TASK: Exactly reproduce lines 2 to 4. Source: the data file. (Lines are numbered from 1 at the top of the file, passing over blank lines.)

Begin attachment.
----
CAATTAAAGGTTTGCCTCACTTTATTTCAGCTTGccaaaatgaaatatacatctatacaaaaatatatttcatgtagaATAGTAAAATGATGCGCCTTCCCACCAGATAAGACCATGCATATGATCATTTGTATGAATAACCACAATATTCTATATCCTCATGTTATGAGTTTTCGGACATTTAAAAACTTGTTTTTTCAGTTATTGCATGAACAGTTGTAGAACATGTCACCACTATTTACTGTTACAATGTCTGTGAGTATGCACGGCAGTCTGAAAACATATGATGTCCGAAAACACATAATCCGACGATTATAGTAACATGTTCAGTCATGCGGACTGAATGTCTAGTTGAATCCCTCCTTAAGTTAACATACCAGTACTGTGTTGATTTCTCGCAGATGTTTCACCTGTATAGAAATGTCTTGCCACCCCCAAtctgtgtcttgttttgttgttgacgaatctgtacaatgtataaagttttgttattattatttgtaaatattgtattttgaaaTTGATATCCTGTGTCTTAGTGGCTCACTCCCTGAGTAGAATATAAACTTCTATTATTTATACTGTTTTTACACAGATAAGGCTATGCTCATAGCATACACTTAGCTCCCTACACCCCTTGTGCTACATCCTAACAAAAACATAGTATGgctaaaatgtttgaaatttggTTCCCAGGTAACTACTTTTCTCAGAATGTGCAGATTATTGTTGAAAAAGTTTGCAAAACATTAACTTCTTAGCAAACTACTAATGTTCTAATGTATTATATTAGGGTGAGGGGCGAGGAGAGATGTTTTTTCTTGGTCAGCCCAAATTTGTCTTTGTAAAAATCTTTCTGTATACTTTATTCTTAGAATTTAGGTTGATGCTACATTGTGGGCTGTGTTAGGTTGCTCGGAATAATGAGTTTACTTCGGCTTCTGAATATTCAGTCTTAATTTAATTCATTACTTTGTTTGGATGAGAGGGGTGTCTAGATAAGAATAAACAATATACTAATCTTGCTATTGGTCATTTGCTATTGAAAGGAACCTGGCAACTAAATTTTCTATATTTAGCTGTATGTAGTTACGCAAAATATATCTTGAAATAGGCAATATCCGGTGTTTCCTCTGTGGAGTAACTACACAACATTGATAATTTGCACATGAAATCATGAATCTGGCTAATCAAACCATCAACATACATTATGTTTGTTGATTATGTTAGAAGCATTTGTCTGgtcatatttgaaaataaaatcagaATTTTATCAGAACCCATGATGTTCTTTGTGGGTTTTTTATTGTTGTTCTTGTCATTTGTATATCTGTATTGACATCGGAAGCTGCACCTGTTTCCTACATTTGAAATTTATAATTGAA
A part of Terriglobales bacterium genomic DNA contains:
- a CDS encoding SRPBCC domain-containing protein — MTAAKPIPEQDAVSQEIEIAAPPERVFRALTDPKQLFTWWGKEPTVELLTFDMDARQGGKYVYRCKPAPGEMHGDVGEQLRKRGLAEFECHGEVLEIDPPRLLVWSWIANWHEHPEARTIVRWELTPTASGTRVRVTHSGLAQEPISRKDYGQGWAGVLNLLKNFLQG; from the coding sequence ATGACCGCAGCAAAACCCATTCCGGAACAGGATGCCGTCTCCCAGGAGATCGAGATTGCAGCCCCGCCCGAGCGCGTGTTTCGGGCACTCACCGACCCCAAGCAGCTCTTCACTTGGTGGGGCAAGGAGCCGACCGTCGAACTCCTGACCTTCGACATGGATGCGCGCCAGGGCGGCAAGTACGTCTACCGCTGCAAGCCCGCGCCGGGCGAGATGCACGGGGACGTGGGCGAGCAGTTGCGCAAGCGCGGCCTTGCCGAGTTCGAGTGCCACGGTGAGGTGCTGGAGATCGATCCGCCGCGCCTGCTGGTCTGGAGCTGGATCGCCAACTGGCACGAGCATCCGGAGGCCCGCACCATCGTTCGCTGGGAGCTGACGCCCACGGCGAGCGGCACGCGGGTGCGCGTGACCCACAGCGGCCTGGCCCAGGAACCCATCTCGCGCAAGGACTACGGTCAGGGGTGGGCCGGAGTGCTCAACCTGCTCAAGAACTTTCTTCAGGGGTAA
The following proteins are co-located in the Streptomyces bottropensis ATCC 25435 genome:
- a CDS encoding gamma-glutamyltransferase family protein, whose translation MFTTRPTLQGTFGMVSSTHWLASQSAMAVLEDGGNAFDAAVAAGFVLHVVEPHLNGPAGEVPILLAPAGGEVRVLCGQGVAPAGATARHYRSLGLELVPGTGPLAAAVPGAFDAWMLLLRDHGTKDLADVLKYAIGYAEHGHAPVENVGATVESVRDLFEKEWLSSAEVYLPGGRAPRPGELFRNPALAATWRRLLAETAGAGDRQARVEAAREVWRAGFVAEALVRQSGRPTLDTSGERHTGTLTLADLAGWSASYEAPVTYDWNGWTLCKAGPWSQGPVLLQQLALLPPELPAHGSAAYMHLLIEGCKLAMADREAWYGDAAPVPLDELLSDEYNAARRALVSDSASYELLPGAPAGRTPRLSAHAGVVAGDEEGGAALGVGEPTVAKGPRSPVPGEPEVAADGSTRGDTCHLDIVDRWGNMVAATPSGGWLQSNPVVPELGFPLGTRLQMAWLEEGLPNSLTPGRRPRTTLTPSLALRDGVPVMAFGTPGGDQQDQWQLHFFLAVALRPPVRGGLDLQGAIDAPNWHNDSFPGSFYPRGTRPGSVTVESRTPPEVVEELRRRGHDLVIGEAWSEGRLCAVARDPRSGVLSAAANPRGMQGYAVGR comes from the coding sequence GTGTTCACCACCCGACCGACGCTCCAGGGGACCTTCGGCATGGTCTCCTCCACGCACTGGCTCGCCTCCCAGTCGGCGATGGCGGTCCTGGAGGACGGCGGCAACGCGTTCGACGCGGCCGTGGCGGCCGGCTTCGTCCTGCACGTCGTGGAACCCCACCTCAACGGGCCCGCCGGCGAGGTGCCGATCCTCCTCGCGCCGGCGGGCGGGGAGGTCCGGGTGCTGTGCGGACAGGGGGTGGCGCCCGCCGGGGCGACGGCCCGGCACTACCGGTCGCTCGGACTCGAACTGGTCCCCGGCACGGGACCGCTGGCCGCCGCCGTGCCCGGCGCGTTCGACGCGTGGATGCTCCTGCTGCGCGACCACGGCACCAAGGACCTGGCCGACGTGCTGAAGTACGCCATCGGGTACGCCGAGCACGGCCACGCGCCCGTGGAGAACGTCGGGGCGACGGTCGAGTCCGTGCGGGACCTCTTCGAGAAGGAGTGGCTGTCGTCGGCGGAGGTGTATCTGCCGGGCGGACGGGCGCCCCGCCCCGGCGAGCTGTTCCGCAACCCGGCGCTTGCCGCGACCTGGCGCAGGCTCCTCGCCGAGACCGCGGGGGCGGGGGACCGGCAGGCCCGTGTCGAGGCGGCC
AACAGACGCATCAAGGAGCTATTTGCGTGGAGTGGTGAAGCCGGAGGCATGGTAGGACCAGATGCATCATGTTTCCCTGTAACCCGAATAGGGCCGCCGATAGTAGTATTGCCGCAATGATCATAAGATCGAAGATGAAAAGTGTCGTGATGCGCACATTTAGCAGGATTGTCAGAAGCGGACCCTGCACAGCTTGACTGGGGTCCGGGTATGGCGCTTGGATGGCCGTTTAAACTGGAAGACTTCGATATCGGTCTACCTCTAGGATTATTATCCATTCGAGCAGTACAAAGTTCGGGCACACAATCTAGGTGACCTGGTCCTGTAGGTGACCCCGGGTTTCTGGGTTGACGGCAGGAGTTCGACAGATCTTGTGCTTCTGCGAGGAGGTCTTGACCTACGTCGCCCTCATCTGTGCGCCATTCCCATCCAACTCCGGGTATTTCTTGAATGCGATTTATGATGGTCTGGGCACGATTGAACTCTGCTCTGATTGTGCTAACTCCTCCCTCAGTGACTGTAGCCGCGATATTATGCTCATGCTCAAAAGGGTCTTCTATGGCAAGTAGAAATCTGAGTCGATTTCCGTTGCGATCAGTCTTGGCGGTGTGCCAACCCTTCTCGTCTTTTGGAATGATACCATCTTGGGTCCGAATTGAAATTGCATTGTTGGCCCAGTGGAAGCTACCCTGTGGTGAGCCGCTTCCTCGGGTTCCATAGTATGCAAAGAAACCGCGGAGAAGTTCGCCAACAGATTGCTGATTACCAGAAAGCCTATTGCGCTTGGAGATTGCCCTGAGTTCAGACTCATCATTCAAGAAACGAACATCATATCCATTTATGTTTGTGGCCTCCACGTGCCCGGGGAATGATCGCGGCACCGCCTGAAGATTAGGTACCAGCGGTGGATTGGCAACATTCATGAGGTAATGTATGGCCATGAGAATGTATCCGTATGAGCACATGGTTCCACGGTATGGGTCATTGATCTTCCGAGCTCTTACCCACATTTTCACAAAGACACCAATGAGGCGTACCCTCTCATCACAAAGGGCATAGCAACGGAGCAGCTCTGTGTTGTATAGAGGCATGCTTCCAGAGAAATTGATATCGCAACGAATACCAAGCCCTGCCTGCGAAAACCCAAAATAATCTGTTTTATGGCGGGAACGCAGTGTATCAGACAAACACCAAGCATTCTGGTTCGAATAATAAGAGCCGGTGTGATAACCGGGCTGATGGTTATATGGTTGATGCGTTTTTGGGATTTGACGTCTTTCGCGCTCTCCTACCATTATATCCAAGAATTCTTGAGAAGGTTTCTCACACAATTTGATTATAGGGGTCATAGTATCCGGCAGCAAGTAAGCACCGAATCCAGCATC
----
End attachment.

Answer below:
A part of Terriglobales bacterium genomic DNA contains:
- a CDS encoding SRPBCC domain-containing protein — MTAAKPIPEQDAVSQEIEIAAPPERVFRALTDPKQLFTWWGKEPTVELLTFDMDARQGGKYVYRCKPAPGEMHGDVGEQLRKRGLAEFECHGEVLEIDPPRLLVWSWIANWHEHPEARTIVRWELTPTASGTRVRVTHSGLAQEPISRKDYGQGWAGVLNLLKNFLQG; from the coding sequence ATGACCGCAGCAAAACCCATTCCGGAACAGGATGCCGTCTCCCAGGAGATCGAGATTGCAGCCCCGCCCGAGCGCGTGTTTCGGGCACTCACCGACCCCAAGCAGCTCTTCACTTGGTGGGGCAAGGAGCCGACCGTCGAACTCCTGACCTTCGACATGGATGCGCGCCAGGGCGGCAAGTACGTCTACCGCTGCAAGCCCGCGCCGGGCGAGATGCACGGGGACGTGGGCGAGCAGTTGCGCAAGCGCGGCCTTGCCGAGTTCGAGTGCCACGGTGAGGTGCTGGAGATCGATCCGCCGCGCCTGCTGGTCTGGAGCTGGATCGCCAACTGGCACGAGCATCCGGAGGCCCGCACCATCGTTCGCTGGGAGCTGACGCCCACGGCGAGCGGCACGCGGGTGCGCGTGACCCACAGCGGCCTGGCCCAGGAACCCATCTCGCGCAAGGACTACGGTCAGGGGTGGGCCGGAGTGCTCAACCTGCTCAAGAACTTTCTTCAGGGGTAA
The following proteins are co-located in the Streptomyces bottropensis ATCC 25435 genome: